Alter Eco Quinoa 101January 13 2013
Since 2002, Alter Eco has been working with and for indigenous quinoa growers from the southern Bolivian Altiplano. Our biannual visits to these communities are multi-faceted, from measuring impact and triple bottom line performances of the coop, to farming and processing cost analysis, to computer donations to schools. Our visit to Bolivia is also a time where we can share with our partner farmers each other’s challenges with sustainable farming and succeeding with a mission-focus brand in a highly competitive market…
From these trips we have seen many difficulties that these families face, such as:
- Little to no electricity, sanitation or heating
- Poor and non-locally accessible health care and education services
- An extremely difficult working and living area - the Southern Altiplano is extremely harsh with more than 250 days with frost and scarce rainfall
- A risk of environmental damage and soil erosion because of fragile soils and high demand
Alter Eco, NGOs and Fair Trade farmer organizations such as ANAPQUI, which have a strong presence in the growing area of the Altiplano, see these issues as a top priority and are innovating at the farmer level by investing in sustainable methods and farmer’s support with agrotechnicians.
Since 2002, changes in the lives of Alter Eco quinoa partners have become very apparent:
- Household income and diversification of revenue sources have significantly increased. Better economic resources have allowed families to settle seasonally in more populated areas, improving their housing and living conditions and placing the farmers and their families in proximity of better school systems and higher education
- Education levels have increased, due to better access to schooling
- Diversification of diet: additional revenue from quinoa provide the farmers access to the local market and add fresh vegetables, fruit and meat to their daily diet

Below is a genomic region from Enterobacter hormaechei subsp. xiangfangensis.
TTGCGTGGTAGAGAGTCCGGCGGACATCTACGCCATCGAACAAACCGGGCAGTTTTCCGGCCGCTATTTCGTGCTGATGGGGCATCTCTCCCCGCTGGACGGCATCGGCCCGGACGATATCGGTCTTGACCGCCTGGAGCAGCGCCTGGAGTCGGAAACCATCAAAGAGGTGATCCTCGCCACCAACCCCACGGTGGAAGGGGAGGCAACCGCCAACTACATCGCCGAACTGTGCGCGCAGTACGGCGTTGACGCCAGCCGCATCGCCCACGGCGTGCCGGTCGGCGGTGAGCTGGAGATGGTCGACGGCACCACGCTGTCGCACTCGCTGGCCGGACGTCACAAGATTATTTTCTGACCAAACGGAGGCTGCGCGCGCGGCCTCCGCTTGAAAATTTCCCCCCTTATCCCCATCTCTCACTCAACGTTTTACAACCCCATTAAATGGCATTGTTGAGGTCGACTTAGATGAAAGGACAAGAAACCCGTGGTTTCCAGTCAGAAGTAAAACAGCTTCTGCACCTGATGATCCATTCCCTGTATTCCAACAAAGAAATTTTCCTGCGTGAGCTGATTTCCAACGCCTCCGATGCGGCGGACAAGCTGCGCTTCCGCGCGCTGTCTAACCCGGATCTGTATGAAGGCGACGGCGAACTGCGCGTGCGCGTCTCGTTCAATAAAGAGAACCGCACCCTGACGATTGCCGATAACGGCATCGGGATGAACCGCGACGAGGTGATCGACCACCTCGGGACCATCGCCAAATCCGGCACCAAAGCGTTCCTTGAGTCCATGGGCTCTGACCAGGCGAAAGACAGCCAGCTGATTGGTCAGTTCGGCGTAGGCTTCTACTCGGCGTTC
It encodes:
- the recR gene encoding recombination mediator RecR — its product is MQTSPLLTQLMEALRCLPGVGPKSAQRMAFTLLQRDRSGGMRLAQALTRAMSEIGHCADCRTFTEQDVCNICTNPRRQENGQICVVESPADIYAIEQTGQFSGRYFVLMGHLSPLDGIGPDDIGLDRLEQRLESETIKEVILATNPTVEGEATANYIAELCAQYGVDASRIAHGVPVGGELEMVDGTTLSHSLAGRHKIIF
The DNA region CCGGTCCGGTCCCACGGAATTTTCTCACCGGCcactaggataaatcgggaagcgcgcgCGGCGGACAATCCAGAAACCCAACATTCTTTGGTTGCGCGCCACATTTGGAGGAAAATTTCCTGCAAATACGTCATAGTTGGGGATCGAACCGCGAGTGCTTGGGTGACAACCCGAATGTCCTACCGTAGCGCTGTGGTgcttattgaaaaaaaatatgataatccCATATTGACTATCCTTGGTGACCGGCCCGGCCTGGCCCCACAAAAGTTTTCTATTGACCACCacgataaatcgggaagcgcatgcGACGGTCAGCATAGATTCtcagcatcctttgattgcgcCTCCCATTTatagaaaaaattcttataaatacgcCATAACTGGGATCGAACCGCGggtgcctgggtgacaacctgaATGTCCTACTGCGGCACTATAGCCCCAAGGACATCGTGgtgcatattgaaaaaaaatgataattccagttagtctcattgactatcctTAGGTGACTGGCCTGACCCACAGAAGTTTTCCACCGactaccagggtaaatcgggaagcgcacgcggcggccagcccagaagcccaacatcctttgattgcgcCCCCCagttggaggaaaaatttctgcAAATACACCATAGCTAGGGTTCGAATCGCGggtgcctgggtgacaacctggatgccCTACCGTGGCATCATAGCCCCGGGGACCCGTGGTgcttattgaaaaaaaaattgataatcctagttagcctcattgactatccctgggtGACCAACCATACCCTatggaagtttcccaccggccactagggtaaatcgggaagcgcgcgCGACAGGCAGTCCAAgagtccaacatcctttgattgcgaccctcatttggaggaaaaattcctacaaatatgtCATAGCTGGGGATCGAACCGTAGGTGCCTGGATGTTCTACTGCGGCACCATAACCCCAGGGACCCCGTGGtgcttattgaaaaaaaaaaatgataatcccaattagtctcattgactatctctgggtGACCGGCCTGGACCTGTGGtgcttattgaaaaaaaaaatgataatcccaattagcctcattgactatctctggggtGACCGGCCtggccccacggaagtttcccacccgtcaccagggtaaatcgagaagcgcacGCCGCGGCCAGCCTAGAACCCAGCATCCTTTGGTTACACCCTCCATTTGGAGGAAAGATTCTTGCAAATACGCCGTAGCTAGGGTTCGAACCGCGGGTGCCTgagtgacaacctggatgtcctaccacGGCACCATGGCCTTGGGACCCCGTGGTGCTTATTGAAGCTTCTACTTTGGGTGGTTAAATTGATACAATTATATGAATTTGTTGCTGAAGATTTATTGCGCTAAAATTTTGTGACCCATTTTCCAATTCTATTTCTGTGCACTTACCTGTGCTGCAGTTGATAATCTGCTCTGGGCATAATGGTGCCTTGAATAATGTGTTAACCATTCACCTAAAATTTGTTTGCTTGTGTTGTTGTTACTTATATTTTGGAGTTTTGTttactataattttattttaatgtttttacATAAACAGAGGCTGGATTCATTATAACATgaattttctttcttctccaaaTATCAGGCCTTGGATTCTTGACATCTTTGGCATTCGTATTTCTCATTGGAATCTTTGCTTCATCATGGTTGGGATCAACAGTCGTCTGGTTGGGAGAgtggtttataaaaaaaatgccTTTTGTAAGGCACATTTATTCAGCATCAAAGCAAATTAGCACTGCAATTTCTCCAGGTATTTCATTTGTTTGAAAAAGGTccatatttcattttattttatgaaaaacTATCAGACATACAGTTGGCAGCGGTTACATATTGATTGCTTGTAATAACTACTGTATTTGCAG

- Alter Eco laptop donation programs, in partnership with our food distributor UNFI, have allowed producers to access improved data collection and communications between farms
It is clear that, without quinoa transnational trade, these positive achievements would not exist and Southern Altiplano inhabitants would be forced to continue to migrating season to season and selling their labor at cheap rates. There is a promising opportunity where this exponential market growth could be the solution to eradicate poverty in one of the poorest locations on the globe, but only if this demand is met with a sustainably provided supply.
To address environmental challenges, Alter Eco and its partner cooperatives have implemented several programs:
- Each farmer is required to own at least 7 llamas per cultivated hectare of quinoa to provide manure, which serves as an essential organic fertilizer to regenerate the soil. This rule is actually only the continuation of a traditional custom, as quinoa and llamas have always been considered as complementary in the Maya and Aymara indigenous culture, just like the ying and the yang in the far eastern culture
- Financing and implementation on an ambitious program focused on planting Thola and other native trees and shrubs around the parcels to protect the fields from the wind which is responsible for a large part of the erosion of the fragile desert soil
- Each family is able to keep an average of 600 to 800 pounds of quinoa a year for their own use (about 10% of their annual production)
- Crop rotations every other year to re-nourish the land (fallow set-aside land)
- Farmers are encouraged to cultivate crops on the hillside to further protect from wind
- Training on sustainable methods of mechanized cultivation, as more farmers rely on tractors and other mechanized tools for quinoa cultivation. 20% of Alter Eco farmers still cultivate quinoa manually
- Pre-financing through loan's guarantee for the cooperative ($3 million loans, interests paid by Alter Eco, more than $100,000)
As we've seen in some growing regions, the increase of quinoa production for the conventional market has resulted in soil erosion and has not always covered basic necessities in farmer’s communities. On the contrary, Fair Trade standards require 1/3 of the Fair Trade premium (which increased in April 2012 from $85 to $260 USD per metric ton of quinoa) to be invested in prevention of soil erosion through environmental projects and agricultural education, and 2/3 towards community projects. Alter Eco has transferred more than $290,000 to the ANAPQUI cooperative in Fair Trade premium since we began working together.
Now, that’s a positive story!
If you would like to read more on what is happening in Bolivia right now, you can read the article from Slate.com by Ari LeVaux: It's OK to Eat Quinoa
- JANUARY 25TH , 2013 - Quinoa: Good, Evil or Just Really Complicated?
- JANUARY 25TH , 2013- It's OK to Eat Quinoa
- JANUARY 28TH , 2013- Quinoa Farming Practices Push Consumers Towards Fair Trade
- JANUARY 28TH , 2013- Are You a Terrible Person for Eating Quinoa?
- JANUARY 26TH , 2013- Curried Quinoa with a Conscious
- JANUARY 19TH , 2013- Killer Quinoa? Time to Debunk These Urban Food Myths
- NOVEMBER 30TH, 2012 - Open Letter to NPR and Their Myths
- APRIL 4TH, 2012 - Edouard's Original Response to Time Magazine